Background: Consumption of contaminated drinking water contributes to high incidence of illness in developing regions. At least 1.8 billion people globally use a source of drinking water that is faecally contaminated and thus likely to result to diarrheal illness: nearly 1,000 children die each day due to preventable water and sanitation-related diarrhoeal diseases. In 2010, the UN General Assembly explicitly recognised the human right to water and sanitation. Everyone has the right to sufficient, continuous, safe, acceptable, physically accessible and affordable water for personal and domestic use. Low cost technologies for safe drinking water have significant potential to improve the health of communities who rely on unsafe water, and thus improve their quality of life through reduced illnesses, reduced absence from employment, improved school attendance, improved family life, and reduce stress on females (normally responsible for water in households).
This research project is directly linked to the SAFEWATER Project, ‘low cost technologies for safe drinking water in developing regions’ funded by the UKRI Global Challenges Research Fund (www.safewater-research.com). Aims: The research project will focus on development and assessment of sustainable low cost waster disinfection technologies for personal or small community use. Currently, four technologies are recognised by WHO as appropriate for household water treatment at point of use, i.e. boiling, filtration, chlorination and solar disinfection. Many more are under development but lack the necessary testing and assessment to meet the WHO standards. In addition, poor adoption of these low-cost systems, and/or poor compliance with the device usage protocols results in low effectiveness in terms of health impact.
This cross-disciplinary research project will focus on a user-centred approach to the development of sustainable, low-cost water treatment technologies. Solutions must comply with the efficacy standards according to the WHO guidance on household water treatment, consider user friendliness/ease of use of the device including maintenance, and address barriers to adoption and compliance. In addition, the technology will be designed to minimise environmental impact and use life-cycle analysis to identify a sustainable development approach.
Academic impact: This research project should deliver results concerning the development and testing of selected household based water disinfection technologies that could be deployed in developing regions at low cost. The research should deliver data and results that can be published in high impact peer reviewed journals. Overseas impact: This research is part of the SAFEWATER GCRF project which is a large transdisciplinary research project in partnership with universities and NGOs in Colombia, Mexico and Brazil. The overall goal is to deliver low cost technologies for safe drinking water in rural areas of Colombia and Mexico, and to build capability in the UK and capacity overseas for addressing global challenges. The research student will be expected to work closely with the overseas partners, including research visits to Colombia, Mexico or Brazil.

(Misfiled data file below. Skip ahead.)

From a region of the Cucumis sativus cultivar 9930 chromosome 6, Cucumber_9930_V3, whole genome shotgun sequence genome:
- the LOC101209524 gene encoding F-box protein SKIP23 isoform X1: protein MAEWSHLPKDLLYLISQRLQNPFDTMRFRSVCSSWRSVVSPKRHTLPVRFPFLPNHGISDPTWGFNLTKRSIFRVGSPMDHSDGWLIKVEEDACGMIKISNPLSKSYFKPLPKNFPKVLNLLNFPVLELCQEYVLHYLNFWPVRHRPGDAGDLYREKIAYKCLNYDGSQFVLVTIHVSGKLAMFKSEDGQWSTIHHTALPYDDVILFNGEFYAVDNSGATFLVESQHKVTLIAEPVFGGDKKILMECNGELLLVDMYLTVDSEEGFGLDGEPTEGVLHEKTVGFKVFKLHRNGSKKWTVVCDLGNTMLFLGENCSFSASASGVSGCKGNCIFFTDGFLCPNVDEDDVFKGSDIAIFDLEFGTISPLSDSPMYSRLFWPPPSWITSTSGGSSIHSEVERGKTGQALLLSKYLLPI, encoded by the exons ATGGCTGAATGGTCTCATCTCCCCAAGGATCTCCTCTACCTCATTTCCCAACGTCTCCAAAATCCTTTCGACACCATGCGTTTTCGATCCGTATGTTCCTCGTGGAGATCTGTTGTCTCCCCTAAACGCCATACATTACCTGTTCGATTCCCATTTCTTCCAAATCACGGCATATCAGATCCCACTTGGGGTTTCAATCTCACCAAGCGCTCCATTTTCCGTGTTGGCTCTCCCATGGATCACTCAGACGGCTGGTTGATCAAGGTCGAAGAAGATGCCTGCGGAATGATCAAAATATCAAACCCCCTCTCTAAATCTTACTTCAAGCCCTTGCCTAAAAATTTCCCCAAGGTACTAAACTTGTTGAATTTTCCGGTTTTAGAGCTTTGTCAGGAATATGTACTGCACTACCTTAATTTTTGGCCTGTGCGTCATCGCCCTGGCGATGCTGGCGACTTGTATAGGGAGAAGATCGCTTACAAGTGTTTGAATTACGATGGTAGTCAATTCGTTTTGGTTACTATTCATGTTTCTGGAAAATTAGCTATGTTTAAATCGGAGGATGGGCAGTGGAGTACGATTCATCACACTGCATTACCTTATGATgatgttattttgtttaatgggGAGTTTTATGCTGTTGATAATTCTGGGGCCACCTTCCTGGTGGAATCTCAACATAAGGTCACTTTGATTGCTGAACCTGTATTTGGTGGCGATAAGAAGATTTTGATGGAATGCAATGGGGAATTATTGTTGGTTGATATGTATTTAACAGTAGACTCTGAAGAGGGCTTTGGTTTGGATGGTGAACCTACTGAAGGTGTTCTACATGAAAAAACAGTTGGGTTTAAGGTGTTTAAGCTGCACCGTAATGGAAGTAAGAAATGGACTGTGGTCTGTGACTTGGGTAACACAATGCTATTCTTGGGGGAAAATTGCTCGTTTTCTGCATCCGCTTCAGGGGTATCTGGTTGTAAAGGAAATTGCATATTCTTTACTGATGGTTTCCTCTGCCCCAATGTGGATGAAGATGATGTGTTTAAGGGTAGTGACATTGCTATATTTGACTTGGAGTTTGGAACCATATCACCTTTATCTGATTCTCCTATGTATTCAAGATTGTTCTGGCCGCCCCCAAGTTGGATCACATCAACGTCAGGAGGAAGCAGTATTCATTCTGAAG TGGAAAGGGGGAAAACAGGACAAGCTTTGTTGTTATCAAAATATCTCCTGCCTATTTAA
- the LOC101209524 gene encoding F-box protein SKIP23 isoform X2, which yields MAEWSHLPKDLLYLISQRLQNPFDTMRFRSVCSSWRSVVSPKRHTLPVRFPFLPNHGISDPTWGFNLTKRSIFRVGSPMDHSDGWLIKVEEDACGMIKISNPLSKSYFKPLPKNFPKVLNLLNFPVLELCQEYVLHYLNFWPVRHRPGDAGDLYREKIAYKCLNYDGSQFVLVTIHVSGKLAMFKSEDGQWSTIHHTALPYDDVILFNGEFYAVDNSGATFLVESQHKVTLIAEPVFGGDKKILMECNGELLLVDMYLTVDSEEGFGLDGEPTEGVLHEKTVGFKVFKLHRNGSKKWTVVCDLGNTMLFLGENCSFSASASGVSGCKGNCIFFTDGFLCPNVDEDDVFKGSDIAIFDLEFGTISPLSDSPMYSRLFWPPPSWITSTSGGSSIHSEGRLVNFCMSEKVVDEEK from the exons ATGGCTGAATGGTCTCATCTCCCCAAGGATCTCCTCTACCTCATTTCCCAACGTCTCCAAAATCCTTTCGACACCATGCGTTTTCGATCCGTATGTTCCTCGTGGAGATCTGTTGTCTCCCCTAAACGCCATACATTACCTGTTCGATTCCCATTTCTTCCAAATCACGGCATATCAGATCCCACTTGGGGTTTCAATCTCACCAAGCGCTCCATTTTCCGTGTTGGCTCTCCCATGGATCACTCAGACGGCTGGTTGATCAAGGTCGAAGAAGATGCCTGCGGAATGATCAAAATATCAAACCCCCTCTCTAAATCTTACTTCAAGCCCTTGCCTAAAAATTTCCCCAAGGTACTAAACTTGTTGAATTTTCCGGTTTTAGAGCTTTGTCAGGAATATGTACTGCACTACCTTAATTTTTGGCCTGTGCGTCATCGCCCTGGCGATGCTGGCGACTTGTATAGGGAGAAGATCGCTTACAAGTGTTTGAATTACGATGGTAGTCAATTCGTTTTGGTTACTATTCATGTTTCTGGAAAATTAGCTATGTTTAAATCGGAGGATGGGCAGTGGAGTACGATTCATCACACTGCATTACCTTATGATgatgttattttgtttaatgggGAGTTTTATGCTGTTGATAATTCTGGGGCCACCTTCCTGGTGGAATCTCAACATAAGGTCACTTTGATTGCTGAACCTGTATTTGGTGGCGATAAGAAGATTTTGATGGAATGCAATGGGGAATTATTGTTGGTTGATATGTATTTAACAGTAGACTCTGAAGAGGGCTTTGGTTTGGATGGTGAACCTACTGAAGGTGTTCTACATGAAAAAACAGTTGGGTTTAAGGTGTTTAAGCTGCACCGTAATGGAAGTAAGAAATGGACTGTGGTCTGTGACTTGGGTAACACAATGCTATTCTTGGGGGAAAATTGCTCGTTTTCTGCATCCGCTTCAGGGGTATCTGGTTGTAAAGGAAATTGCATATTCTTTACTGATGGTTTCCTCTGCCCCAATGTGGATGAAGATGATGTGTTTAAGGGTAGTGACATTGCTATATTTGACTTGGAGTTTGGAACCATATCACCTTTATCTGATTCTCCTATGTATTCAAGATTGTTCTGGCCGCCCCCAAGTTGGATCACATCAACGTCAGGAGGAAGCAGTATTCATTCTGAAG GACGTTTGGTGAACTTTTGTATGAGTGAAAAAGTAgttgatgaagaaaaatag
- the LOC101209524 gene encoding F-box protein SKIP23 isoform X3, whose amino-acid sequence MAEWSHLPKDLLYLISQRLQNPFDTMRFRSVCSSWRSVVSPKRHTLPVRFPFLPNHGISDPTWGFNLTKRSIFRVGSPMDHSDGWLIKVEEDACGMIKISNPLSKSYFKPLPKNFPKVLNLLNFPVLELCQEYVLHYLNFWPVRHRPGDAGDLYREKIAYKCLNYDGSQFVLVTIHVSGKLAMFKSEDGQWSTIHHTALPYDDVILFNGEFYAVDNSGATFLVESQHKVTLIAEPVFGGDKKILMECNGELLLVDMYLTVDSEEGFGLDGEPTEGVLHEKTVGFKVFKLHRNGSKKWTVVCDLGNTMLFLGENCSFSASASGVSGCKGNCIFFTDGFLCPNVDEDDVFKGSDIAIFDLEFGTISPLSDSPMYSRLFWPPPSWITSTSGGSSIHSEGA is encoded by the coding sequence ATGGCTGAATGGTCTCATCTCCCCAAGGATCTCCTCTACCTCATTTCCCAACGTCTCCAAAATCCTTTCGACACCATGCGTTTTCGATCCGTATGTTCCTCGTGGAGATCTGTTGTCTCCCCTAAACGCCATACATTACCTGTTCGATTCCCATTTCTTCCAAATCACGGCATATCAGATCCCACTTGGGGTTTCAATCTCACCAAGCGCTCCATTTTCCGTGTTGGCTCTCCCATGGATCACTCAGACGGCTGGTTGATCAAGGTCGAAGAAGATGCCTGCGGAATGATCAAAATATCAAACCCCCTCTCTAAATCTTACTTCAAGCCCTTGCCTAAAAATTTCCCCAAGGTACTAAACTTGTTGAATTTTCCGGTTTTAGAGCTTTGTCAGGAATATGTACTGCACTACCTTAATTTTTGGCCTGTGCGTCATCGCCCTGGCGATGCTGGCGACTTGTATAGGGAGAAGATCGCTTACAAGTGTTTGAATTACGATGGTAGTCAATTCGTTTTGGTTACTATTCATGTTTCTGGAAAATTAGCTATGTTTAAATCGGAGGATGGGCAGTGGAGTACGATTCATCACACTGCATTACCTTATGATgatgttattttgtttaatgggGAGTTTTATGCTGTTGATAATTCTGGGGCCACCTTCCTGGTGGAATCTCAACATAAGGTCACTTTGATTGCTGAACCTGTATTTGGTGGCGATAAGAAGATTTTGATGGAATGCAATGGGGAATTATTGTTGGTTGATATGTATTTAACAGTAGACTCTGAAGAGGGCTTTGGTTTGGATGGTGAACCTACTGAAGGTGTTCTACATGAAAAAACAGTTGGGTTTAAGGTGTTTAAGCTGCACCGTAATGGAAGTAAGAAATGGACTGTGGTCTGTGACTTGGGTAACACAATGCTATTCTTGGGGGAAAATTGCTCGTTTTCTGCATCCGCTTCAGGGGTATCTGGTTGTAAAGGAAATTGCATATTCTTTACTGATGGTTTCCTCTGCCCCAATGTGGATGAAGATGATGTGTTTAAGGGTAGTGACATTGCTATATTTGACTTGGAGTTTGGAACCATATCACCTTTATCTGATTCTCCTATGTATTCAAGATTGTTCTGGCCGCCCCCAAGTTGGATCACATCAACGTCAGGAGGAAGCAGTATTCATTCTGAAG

Applicants with a background in physical sciences and/or engineering are encouraged to apply for this position.
- To hold, or expect to achieve by 15 August, an Upper Second Class Honours (2:1) Degree or equivalent from a UK institution (or overseas award deemed to be equivalent via UK NARIC) in a related or cognate field.
The University offers the following awards to support PhD study and applications are invited from UK, EU and overseas for the following levels of support:
Vice Chancellors Research Studentship (VCRS)
Full award (full-time PhD fees + DfE level of maintenance grant + RTSG for 3 years).
This scholarship will cover full-time PhD tuition fees and provide the recipient with £15,000 maintenance grant per annum for three years (subject to satisfactory academic performance). This scholarship also comes with £900 per annum for three years as a research training support grant (RTSG) allocation to help support the PhD researcher.
Vice-Chancellor’s Research Bursary (VCRB)
Part award (full-time PhD fees + 50% DfE level of maintenance grant + RTSG for 3 years).
This scholarship will cover full-time PhD tuition fees and provide the recipient with £7,500 maintenance grant per annum for three years (subject to satisfactory academic performance). This scholarship also comes with £900 per annum for three years as a research training support grant (RTSG) allocation to help support the PhD researcher.
Vice-Chancellor’s Research Fees Bursary (VCRFB)
Fees only award (PhD fees + RTSG for 3 years).
This scholarship will cover full-time PhD tuition fees for three years (subject to satisfactory academic performance). This scholarship also comes with £900 per annum for three years as a research training support grant (RTSG) allocation to help support the PhD researcher.
Due consideration should be given to financing your studies; for further information on cost of living etc. please refer to: www.ulster.ac.uk/doctoralcollege/postgraduate-research/fees-and-funding/financing-your-studies